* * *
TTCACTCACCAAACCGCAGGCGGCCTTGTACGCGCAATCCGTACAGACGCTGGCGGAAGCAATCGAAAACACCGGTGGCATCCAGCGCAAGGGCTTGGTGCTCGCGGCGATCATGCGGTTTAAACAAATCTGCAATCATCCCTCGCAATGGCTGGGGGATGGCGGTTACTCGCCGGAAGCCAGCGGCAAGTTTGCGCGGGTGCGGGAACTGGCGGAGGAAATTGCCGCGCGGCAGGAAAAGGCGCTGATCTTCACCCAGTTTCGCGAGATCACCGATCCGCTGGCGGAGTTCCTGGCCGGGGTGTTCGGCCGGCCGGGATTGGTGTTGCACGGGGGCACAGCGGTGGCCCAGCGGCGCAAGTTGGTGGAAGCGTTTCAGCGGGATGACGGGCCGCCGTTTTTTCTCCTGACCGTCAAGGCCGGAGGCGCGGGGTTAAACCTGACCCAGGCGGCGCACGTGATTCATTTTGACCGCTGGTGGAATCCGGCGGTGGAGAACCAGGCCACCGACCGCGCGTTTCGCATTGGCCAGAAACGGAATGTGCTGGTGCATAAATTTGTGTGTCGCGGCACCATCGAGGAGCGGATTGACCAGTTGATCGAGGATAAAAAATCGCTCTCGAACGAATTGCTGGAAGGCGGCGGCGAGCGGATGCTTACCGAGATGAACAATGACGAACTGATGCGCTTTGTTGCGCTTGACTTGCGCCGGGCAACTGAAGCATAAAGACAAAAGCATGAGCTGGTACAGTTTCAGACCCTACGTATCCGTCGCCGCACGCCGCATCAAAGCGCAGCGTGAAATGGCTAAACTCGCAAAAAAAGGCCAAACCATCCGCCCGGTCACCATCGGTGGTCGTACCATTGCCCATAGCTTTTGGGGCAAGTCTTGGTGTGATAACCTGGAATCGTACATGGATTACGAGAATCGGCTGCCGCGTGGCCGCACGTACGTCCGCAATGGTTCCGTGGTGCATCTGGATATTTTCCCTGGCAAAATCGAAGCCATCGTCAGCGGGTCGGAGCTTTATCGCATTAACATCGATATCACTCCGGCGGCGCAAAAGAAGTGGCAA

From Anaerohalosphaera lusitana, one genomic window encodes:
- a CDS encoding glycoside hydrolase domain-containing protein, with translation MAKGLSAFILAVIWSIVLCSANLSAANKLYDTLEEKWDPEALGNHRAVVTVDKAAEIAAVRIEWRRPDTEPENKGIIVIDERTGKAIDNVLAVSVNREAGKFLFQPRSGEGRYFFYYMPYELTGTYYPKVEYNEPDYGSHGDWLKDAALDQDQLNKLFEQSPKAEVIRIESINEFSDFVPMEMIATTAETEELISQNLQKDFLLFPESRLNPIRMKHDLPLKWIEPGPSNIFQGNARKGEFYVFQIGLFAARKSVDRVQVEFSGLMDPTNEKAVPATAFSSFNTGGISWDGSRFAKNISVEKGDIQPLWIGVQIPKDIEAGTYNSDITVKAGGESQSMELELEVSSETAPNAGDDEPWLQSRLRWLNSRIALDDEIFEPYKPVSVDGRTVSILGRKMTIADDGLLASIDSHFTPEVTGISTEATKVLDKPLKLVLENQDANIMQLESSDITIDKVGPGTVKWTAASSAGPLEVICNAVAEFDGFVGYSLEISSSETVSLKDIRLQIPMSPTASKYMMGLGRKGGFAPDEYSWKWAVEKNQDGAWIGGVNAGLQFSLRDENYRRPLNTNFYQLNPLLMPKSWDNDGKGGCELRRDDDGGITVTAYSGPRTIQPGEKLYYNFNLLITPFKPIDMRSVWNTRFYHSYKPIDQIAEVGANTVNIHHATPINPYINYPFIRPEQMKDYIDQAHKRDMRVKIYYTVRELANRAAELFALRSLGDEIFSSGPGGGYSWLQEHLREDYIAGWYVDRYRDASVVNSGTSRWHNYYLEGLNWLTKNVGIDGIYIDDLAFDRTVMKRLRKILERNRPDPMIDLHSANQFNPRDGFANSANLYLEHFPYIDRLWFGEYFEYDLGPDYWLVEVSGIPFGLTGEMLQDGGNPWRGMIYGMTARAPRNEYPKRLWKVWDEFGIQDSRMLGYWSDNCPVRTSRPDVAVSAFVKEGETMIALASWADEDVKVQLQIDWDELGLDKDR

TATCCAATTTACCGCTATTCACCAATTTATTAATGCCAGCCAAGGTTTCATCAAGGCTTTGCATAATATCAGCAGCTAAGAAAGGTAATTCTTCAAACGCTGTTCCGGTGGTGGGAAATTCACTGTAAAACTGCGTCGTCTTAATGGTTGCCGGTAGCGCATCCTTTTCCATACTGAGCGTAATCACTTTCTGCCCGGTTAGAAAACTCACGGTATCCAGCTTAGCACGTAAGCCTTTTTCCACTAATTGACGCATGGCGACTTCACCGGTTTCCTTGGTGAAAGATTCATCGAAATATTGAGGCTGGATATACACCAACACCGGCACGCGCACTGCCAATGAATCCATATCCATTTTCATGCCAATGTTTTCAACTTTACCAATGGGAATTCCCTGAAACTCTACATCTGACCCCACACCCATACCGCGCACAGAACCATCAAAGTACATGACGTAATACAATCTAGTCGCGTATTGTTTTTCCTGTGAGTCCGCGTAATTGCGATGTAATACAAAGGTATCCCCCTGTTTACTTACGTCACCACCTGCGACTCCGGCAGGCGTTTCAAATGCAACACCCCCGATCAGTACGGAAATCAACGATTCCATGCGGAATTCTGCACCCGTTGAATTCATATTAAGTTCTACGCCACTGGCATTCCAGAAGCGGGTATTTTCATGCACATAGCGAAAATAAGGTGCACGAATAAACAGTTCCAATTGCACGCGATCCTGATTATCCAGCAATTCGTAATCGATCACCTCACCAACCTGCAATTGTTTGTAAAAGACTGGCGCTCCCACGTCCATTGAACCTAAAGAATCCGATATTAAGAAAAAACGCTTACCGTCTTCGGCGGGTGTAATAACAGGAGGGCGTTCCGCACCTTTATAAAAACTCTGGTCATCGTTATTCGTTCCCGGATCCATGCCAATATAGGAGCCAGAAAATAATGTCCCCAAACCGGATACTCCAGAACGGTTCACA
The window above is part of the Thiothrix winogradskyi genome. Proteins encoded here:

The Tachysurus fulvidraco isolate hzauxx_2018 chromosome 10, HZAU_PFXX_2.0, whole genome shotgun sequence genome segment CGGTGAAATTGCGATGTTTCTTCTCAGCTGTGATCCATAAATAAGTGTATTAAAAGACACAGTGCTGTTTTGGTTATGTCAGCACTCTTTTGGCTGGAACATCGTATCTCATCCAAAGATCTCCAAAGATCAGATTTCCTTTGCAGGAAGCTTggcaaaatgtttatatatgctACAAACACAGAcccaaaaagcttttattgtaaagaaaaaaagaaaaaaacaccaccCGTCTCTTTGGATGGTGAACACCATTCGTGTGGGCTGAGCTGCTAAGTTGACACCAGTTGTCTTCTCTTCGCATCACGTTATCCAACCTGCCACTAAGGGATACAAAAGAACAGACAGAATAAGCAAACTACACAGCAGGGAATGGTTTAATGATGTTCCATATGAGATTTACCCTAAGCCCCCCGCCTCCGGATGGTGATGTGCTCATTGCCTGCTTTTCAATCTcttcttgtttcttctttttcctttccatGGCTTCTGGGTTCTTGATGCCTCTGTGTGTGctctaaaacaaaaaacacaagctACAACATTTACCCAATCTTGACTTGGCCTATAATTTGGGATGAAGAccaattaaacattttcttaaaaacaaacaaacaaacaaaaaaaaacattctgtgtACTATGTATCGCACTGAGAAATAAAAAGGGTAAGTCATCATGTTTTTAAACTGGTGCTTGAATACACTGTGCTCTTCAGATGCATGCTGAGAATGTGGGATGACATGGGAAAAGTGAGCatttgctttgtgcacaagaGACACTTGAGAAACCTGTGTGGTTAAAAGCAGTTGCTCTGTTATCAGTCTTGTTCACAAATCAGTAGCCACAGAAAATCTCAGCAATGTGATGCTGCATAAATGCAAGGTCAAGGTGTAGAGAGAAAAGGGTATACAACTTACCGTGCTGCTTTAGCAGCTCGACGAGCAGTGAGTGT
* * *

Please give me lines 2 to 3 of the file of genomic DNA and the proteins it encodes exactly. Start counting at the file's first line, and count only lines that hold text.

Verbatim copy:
From Anaerohalosphaera lusitana, one genomic window encodes:
- a CDS encoding glycoside hydrolase domain-containing protein, with translation MAKGLSAFILAVIWSIVLCSANLSAANKLYDTLEEKWDPEALGNHRAVVTVDKAAEIAAVRIEWRRPDTEPENKGIIVIDERTGKAIDNVLAVSVNREAGKFLFQPRSGEGRYFFYYMPYELTGTYYPKVEYNEPDYGSHGDWLKDAALDQDQLNKLFEQSPKAEVIRIESINEFSDFVPMEMIATTAETEELISQNLQKDFLLFPESRLNPIRMKHDLPLKWIEPGPSNIFQGNARKGEFYVFQIGLFAARKSVDRVQVEFSGLMDPTNEKAVPATAFSSFNTGGISWDGSRFAKNISVEKGDIQPLWIGVQIPKDIEAGTYNSDITVKAGGESQSMELELEVSSETAPNAGDDEPWLQSRLRWLNSRIALDDEIFEPYKPVSVDGRTVSILGRKMTIADDGLLASIDSHFTPEVTGISTEATKVLDKPLKLVLENQDANIMQLESSDITIDKVGPGTVKWTAASSAGPLEVICNAVAEFDGFVGYSLEISSSETVSLKDIRLQIPMSPTASKYMMGLGRKGGFAPDEYSWKWAVEKNQDGAWIGGVNAGLQFSLRDENYRRPLNTNFYQLNPLLMPKSWDNDGKGGCELRRDDDGGITVTAYSGPRTIQPGEKLYYNFNLLITPFKPIDMRSVWNTRFYHSYKPIDQIAEVGANTVNIHHATPINPYINYPFIRPEQMKDYIDQAHKRDMRVKIYYTVRELANRAAELFALRSLGDEIFSSGPGGGYSWLQEHLREDYIAGWYVDRYRDASVVNSGTSRWHNYYLEGLNWLTKNVGIDGIYIDDLAFDRTVMKRLRKILERNRPDPMIDLHSANQFNPRDGFANSANLYLEHFPYIDRLWFGEYFEYDLGPDYWLVEVSGIPFGLTGEMLQDGGNPWRGMIYGMTARAPRNEYPKRLWKVWDEFGIQDSRMLGYWSDNCPVRTSRPDVAVSAFVKEGETMIALASWADEDVKVQLQIDWDELGLDKDR